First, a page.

Just four minutes before her half-hour call at Curvy Widow on September 12, Elizabeth Ward Land learned she would go on that evening in the title track of Bobby Goldman. Ward Land regularly plays pal Heidi in Goldman’s autobiographical Off-Broadway musical, and though she had studied the role and had a put-in rehearsal, she didn’t expect to actually go on for Nancy Opel as Bobby. (She’d later learn Opel had food poisoning from a press event earlier that day.)
With 30 minutes to curtain, Ward Land mentally prepared for her role debut. Fortunately, her husband, fellow actor Ken Land, was nearby to lend his support. Very nearby, in fact—he plays the role of Bobby’s husband, the late playwright James Goldman.
“I remember Ken coming down the hall,” Ward Land told Playbill. Before she could finish, her husband chimed in: “Hey, Blue!” he says, joining in the telling of the story.
“He calls me Blue,” Ward Land adds. Their seamless back-and-forth speaks to nearly 20 years of marriage and an even longer catalog of shared showbiz tales. She lowers her voice to imitate her husband: “’Do you need anything?’ And I’m like, ‘Nope, I’m good!’ I went into the zone. You just have to get to a place to say ‘Okay, I have to do this.’”
In the first scene, James and Bobby share a final moment together before his sudden death. That night, though only two people stood on stage, there were two married pairs: Elizabeth and Ken, plus Bobby and Jim. As Jim departed, leaving Bobby a widow, so did Ken—leaving Elizabeth to her one-night-only star turn.
”It was surreal, because I wasn’t totally doing the character like I do it with Nancy,” says Land. “I was watching [Elizabeth] and saying, ‘Are you going to be okay? Do you know where to go? Do you know when you hand me this and take this from me?’ After the scene, I knew she was fine. So the next time I go out there, I knew I didn’t have to take care of her.”
Though the two have shared the stage before (including in Curvy Widow, albeit in a different capacity), this performance resonated on an unprecedented emotional level for Ward Land. “We’ve been together a long time,” she says. “We do everything together; we have all the same friends, the same interests. I don’t remember where he ends and I begin anymore. That was easy to play.”
But as the play progresses, James returns (as a spirit over Bobby’s shoulder), until she is finally able to say her ultimate goodbyes. “I guess I would be able to say goodbye to him,” Ward Land says as she ponders facing a similar situation. “But it definitely tugged at my heartstrings. That was where the elements of the character really hit home for me.”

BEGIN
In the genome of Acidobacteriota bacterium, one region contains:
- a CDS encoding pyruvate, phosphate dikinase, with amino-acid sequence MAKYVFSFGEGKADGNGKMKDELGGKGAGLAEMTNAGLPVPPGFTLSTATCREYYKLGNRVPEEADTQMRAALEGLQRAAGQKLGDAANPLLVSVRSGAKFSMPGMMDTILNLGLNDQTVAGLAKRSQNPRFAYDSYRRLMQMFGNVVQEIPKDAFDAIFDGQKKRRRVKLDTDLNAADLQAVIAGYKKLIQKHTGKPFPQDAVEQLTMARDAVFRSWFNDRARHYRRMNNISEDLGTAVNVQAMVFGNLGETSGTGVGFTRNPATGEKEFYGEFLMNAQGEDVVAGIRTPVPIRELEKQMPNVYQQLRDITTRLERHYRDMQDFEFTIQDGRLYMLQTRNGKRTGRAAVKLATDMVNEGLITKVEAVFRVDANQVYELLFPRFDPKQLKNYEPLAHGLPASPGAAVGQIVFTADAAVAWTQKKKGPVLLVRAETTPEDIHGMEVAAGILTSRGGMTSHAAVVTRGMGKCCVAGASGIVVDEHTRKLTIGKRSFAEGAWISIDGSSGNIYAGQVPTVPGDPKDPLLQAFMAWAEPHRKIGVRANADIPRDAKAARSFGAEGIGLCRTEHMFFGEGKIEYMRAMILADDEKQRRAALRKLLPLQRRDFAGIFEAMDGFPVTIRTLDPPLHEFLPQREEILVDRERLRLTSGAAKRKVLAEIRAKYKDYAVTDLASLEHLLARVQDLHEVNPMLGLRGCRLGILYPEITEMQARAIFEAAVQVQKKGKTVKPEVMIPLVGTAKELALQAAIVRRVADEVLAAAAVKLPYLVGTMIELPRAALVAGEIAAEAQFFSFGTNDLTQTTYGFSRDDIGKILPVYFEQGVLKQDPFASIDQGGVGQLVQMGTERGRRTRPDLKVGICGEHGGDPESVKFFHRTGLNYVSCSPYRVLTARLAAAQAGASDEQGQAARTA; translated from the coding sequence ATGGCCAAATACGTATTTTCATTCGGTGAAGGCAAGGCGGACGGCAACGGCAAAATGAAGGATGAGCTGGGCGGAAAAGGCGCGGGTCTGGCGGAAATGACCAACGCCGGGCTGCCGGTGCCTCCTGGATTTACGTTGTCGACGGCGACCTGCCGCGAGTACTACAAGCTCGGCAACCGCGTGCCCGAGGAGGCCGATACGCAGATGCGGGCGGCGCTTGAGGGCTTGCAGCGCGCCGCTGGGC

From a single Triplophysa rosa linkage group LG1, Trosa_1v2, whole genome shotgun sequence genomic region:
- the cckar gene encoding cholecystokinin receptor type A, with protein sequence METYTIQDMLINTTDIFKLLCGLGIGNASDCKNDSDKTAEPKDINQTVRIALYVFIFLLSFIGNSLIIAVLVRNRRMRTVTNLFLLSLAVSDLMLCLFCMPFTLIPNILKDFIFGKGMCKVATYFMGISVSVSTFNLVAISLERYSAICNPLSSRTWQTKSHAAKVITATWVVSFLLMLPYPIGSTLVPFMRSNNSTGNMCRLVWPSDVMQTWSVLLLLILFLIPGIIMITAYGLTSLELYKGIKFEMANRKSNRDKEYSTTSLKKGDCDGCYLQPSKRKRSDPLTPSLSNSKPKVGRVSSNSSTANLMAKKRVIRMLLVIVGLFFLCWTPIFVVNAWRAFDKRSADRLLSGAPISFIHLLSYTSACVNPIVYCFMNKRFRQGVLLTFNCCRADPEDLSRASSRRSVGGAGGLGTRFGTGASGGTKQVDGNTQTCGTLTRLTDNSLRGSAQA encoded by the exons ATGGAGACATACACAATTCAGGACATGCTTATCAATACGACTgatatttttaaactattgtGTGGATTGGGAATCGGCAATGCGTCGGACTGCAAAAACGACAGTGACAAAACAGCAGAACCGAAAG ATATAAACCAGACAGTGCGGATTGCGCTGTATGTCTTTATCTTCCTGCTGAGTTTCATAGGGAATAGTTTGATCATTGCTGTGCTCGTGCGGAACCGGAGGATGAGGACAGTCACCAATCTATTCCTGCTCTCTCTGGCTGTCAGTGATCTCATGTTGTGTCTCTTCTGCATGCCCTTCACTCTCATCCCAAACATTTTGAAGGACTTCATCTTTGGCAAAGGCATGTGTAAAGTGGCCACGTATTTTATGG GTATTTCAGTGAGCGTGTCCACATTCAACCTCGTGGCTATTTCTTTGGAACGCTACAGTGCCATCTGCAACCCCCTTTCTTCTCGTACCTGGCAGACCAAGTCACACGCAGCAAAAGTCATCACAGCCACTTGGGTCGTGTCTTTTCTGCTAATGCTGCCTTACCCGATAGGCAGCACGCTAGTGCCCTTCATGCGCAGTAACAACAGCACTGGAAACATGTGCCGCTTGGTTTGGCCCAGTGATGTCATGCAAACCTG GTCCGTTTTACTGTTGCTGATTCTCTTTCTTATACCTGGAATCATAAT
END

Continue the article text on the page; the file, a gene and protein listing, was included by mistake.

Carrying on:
While the performance allowed for a (perhaps macabre) acting exercise for the couple to experience loss of one another, the show also offered the opportunity for the two to try something new together: dating in the digital age.
The Lands met at a wedding in 1995. “I didn’t have a computer when I met him,” she says. “I didn’t have a cell phone. I had no experience internet dating. So this whole world is new since I have met him. It’s crazy.” And as Ward also plays one of Bobby’s suitors following James’ death, the two were able to relive the early stages of a romance on stage: a new first kiss after nearly two decades of partnership.
The couple lives in New Jersey and routinely commute together. “It can get to be relentless,” Land admits. “There’s not a break from each other.”
“We’re doing good, though,” adds Ward Land. “We allow ourselves to be tired of each other; on our commute, we can have quiet time. We already know everything that went on today, so there’s no catching up. If you want to look at your phone without judgment, that’s fine.”
After appearing on Broadway and on tour together in The Scarlet Pimpernel, plus in a handful of regional productions and readings, the couple adds Off-Broadway to their list of shared projects.
Land doesn’t want it to end there: “I told Lizzy a couple days ago, ‘You know what we need? To get on the same television show.’ We’ve actually come close.” He turns to his wife: “One time in the last year, you were going to be my secretary or something.”
This time, she’s the one to jump in and pick up the story: “Your lawyer—I was going to be your lawyer. Better than that.” She laughs before adding, “Neither one of us got it, so there.”
Curvy Widow, featuring a score by Drew Brody, is scheduled to play through November 5 at the Westside Theatre.